Here are the latest market charts and analysis for today. Check them out and know what’s happening in the market today.
The pair still treads the lower portion of the daily charts, with the Canadian dollar still dominating its Australian counterpart. Both the 200-day and 50-day moving average are going down, indicating the prevailing bearish sentiment for the pair. Canadian dollar traders are still largely bullish on the loonie amid hopes the coronavirus outbreak in China wouldn’t hurt the global economy too much and it will eventually fade. Experts agree the markets still believe China has the virus epidemic under control. At the same time, the Canadian dollar rolls on the movements of oil prices, being a major exporter of commodities, making it sensitive to any worries about economic growth. As for economic indicators, Canadian home sales slipped 2.9% in January from December 2019 but were 11.5% higher than in January 2019, according to the Canadian Real Estate Association. There were also some concerns about public protests.
Against the Swiss franc, the Aussie is also weakening, painting a very similar picture to the above chart. For fundamentals, Switzerland’s consumer price inflation remained in January, according to the data from the Federal Statistical Office. In a separate report, jobless remained unchanged in January, according to the State Secretariat for Economic Affairs (SECO). The consumer price index rose 0.2% year-over-year in January, which was the same as in December, but it also met the expectations of economists. The monthly decline was because of the decrease in prices of clothing and footwear because of seasonal sales and for medicines and international package holidays. Conversely, prices for hotel accommodation and cars increased. Core inflation was 0.2% in January, while economists expected a 0.4% figure. That means on a month-on-month basis, the core CPI slipped 0.5% in January.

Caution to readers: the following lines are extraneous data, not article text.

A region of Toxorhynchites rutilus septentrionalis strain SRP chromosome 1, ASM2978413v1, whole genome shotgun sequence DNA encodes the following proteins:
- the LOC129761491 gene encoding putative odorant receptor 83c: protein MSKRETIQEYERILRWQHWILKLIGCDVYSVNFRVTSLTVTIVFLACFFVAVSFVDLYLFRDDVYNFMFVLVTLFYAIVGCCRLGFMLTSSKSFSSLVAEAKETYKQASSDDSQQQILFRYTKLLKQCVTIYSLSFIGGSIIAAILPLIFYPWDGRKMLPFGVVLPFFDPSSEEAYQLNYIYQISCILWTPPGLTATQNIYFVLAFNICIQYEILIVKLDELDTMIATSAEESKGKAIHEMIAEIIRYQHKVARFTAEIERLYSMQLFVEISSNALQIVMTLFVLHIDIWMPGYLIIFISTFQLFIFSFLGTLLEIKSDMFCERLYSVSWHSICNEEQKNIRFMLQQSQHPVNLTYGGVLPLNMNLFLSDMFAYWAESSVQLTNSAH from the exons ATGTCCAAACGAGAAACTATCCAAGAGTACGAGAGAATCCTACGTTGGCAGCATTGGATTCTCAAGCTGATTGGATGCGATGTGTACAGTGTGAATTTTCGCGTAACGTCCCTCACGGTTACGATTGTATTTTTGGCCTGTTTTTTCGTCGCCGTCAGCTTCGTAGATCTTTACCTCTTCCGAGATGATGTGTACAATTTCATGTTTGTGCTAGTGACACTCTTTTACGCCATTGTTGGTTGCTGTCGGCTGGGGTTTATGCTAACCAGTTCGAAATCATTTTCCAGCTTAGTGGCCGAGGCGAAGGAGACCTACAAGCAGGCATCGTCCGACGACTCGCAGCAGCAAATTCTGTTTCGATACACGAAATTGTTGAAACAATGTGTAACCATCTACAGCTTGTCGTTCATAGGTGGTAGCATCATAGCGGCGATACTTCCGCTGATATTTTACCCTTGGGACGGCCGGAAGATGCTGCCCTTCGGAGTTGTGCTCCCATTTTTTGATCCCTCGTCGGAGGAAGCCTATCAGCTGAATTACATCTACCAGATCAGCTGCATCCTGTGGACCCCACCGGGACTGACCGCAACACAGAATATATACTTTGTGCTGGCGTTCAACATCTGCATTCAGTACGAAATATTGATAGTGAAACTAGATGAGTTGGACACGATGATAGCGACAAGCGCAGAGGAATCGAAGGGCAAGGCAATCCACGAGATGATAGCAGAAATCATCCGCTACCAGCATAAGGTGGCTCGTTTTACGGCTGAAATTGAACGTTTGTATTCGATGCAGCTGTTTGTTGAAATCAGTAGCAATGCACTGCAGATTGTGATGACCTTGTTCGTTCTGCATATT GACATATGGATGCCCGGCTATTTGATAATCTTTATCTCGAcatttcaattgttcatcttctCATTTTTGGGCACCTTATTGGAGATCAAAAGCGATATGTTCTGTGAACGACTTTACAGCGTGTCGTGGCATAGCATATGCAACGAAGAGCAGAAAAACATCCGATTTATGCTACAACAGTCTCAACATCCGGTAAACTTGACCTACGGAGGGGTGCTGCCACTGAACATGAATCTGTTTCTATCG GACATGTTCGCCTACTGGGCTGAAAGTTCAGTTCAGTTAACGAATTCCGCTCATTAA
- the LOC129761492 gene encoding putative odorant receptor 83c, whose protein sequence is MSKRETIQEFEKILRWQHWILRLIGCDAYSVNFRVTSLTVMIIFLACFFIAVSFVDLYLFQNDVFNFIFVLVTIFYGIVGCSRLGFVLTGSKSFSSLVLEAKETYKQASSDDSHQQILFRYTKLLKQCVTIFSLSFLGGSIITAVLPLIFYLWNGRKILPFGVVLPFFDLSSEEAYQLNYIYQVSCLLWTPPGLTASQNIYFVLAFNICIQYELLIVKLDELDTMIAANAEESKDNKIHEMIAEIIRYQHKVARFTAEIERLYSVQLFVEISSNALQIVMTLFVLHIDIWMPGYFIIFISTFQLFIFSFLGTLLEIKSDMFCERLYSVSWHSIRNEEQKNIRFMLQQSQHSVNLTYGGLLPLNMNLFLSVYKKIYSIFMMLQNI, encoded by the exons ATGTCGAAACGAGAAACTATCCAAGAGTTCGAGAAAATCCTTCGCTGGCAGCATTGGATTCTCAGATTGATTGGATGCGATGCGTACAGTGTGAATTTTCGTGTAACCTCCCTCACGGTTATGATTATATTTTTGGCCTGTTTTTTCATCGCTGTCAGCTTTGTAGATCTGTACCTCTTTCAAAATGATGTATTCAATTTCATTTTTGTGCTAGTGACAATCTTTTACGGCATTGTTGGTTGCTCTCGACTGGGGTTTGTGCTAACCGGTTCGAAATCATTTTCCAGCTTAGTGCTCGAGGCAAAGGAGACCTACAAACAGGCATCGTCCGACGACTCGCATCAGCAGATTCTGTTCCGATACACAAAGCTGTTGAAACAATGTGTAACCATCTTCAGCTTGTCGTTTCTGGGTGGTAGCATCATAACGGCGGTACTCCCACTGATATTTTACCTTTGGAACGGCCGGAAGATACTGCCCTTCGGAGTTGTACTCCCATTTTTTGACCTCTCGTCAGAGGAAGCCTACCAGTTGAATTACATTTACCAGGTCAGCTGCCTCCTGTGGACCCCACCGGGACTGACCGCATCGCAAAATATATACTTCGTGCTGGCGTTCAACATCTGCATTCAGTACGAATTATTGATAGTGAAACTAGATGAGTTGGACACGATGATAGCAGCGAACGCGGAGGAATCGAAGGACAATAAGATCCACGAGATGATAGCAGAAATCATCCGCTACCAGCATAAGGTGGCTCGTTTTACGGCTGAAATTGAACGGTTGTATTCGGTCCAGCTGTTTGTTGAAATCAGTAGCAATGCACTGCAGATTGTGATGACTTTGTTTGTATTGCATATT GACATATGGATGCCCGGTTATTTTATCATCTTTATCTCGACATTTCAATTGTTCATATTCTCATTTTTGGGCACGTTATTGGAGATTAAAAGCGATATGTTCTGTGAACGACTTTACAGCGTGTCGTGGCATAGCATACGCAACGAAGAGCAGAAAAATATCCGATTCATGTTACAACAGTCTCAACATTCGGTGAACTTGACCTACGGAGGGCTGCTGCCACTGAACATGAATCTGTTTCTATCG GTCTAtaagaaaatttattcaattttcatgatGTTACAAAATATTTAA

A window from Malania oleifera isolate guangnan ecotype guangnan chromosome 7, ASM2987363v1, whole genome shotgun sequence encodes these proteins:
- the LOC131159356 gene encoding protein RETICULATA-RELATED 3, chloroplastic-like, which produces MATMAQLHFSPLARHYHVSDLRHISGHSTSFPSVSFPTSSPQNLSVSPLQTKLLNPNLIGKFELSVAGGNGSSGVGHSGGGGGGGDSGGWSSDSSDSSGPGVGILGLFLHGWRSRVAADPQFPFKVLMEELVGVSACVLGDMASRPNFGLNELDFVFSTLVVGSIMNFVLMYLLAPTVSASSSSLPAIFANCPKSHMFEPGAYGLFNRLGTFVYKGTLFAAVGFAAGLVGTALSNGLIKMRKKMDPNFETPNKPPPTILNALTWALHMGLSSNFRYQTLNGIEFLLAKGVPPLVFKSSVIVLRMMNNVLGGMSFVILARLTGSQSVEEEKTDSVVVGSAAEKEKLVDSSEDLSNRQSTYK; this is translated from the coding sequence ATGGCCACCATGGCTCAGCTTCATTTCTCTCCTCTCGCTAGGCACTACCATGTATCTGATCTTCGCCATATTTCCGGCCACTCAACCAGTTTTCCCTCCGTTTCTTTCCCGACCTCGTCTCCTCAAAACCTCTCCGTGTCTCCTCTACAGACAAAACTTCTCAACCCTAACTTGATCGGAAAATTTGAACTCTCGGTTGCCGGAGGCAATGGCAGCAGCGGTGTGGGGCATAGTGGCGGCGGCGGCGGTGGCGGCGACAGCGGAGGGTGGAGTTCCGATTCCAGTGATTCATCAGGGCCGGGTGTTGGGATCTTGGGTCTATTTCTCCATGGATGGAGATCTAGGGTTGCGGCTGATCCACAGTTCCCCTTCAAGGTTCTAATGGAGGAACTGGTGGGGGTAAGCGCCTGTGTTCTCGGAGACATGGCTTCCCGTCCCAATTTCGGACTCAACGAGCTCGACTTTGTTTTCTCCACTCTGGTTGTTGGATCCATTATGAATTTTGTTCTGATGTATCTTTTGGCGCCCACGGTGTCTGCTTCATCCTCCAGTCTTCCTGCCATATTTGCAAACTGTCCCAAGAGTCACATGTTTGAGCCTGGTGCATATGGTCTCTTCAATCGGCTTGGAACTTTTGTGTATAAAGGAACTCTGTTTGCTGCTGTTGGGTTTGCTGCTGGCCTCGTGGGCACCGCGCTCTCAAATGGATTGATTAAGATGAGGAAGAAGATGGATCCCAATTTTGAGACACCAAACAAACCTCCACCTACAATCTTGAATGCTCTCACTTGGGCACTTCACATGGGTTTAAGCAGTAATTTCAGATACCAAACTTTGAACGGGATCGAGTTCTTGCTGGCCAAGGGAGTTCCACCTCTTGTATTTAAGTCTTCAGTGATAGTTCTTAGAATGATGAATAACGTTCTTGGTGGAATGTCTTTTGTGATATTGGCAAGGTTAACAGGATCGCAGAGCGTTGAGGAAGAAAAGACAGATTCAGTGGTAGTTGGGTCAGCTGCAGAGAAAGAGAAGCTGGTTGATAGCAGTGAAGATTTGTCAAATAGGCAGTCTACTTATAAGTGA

The pair failed to gain some further upside above the 50-day moving average. It is now trading in the red. The British pound is largely weakened by the concerns over a no-deal Brexit. Johnson’s spokesman said Britain doesn’t need any special arrangement in its future relationship with the European Union. He added it wants a trade agreement similar to other deals the EU has sealed. These comments conjured up fears of a hard Brexit and put some pressure on the British pound. The weakness, however, is cushioned amid the softer demand for the safe-haven Japanese yen. The People’s Bank of China recently implemented monetary stimulus measures, lifting global risk sentiment and eventually undermining demand for perceived safe-haven currencies. Additionally, the week ahead will be filled with important UK macro data, including the monthly employment figures and the latest consumer inflation.
The Japanese yen is gaining little ground against the Canadian dollar, with the price hitting the 50-day moving average. Still, the Japanese yen is facing some pressure after the dismal fourth-quarter gross domestic product failed to support the Japanese yen. Average forecast expected a 3.8% annualized contraction. However, economic activity declined 6.3%, reflecting a 1.6% quarterly contraction instead of the 1% experts expected. Private consumption slipped 11% in the fourth quarter, while business investment fell by 3.7%. With investors look beyond this, there is still a concern that the coronavirus fiasco in China may trigger another quarterly contraction, with tourism as well as trade being damaged. Meanwhile, the Covid-19 (official name of the virus) contagion rate appears to be slowing down, with the attention of observers switching to severe and critical cases, which is near 20%.